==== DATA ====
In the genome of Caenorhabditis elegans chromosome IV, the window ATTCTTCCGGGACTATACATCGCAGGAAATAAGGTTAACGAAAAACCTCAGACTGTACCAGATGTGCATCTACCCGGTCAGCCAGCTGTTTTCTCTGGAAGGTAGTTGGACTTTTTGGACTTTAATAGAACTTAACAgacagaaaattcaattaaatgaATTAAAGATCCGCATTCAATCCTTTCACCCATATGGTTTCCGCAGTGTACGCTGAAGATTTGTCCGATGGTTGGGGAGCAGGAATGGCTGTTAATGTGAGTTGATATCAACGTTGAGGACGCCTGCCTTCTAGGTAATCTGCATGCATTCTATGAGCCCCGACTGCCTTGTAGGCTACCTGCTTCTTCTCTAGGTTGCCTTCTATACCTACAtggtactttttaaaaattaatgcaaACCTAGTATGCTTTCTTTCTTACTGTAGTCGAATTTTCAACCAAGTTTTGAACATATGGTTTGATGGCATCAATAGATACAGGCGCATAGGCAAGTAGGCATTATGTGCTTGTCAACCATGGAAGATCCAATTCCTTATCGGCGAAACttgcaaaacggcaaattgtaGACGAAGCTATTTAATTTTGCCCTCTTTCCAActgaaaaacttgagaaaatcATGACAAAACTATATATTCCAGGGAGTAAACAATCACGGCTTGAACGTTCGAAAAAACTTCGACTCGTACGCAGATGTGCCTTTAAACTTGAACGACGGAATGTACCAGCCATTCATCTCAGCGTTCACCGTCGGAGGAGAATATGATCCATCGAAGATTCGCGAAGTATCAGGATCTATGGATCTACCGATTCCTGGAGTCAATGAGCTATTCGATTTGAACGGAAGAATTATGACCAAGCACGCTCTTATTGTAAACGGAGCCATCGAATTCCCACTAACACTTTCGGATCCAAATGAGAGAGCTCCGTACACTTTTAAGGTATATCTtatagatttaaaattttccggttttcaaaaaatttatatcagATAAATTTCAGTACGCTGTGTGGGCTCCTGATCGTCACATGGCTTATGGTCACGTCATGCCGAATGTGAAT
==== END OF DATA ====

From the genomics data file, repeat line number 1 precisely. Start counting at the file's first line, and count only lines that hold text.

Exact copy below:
In the genome of Caenorhabditis elegans chromosome IV, the window ATTCTTCCGGGACTATACATCGCAGGAAATAAGGTTAACGAAAAACCTCAGACTGTACCAGATGTGCATCTACCCGGTCAGCCAGCTGTTTTCTCTGGAAGGTAGTTGGACTTTTTGGACTTTAATAGAACTTAACAgacagaaaattcaattaaatgaATTAAAGATCCGCATTCAATCCTTTCACCCATATGGTTTCCGCAGTGTACGCTGAAGATTTGTCCGATGGTTGGGGAGCAGGAATGGCTGTTAATGTGAGTTGATATCAACGTTGAGGACGCCTGCCTTCTAGGTAATCTGCATGCATTCTATGAGCCCCGACTGCCTTGTAGGCTACCTGCTTCTTCTCTAGGTTGCCTTCTATACCTACAtggtactttttaaaaattaatgcaaACCTAGTATGCTTTCTTTCTTACTGTAGTCGAATTTTCAACCAAGTTTTGAACATATGGTTTGATGGCATCAATAGATACAGGCGCATAGGCAAGTAGGCATTATGTGCTTGTCAACCATGGAAGATCCAATTCCTTATCGGCGAAACttgcaaaacggcaaattgtaGACGAAGCTATTTAATTTTGCCCTCTTTCCAActgaaaaacttgagaaaatcATGACAAAACTATATATTCCAGGGAGTAAACAATCACGGCTTGAACGTTCGAAAAAACTTCGACTCGTACGCAGATGTGCCTTTAAACTTGAACGACGGAATGTACCAGCCATTCATCTCAGCGTTCACCGTCGGAGGAGAATATGATCCATCGAAGATTCGCGAAGTATCAGGATCTATGGATCTACCGATTCCTGGAGTCAATGAGCTATTCGATTTGAACGGAAGAATTATGACCAAGCACGCTCTTATTGTAAACGGAGCCATCGAATTCCCACTAACACTTTCGGATCCAAATGAGAGAGCTCCGTACACTTTTAAGGTATATCTtatagatttaaaattttccggttttcaaaaaatttatatcagATAAATTTCAGTACGCTGTGTGGGCTCCTGATCGTCACATGGCTTATGGTCACGTCATGCCGAATGTGAAT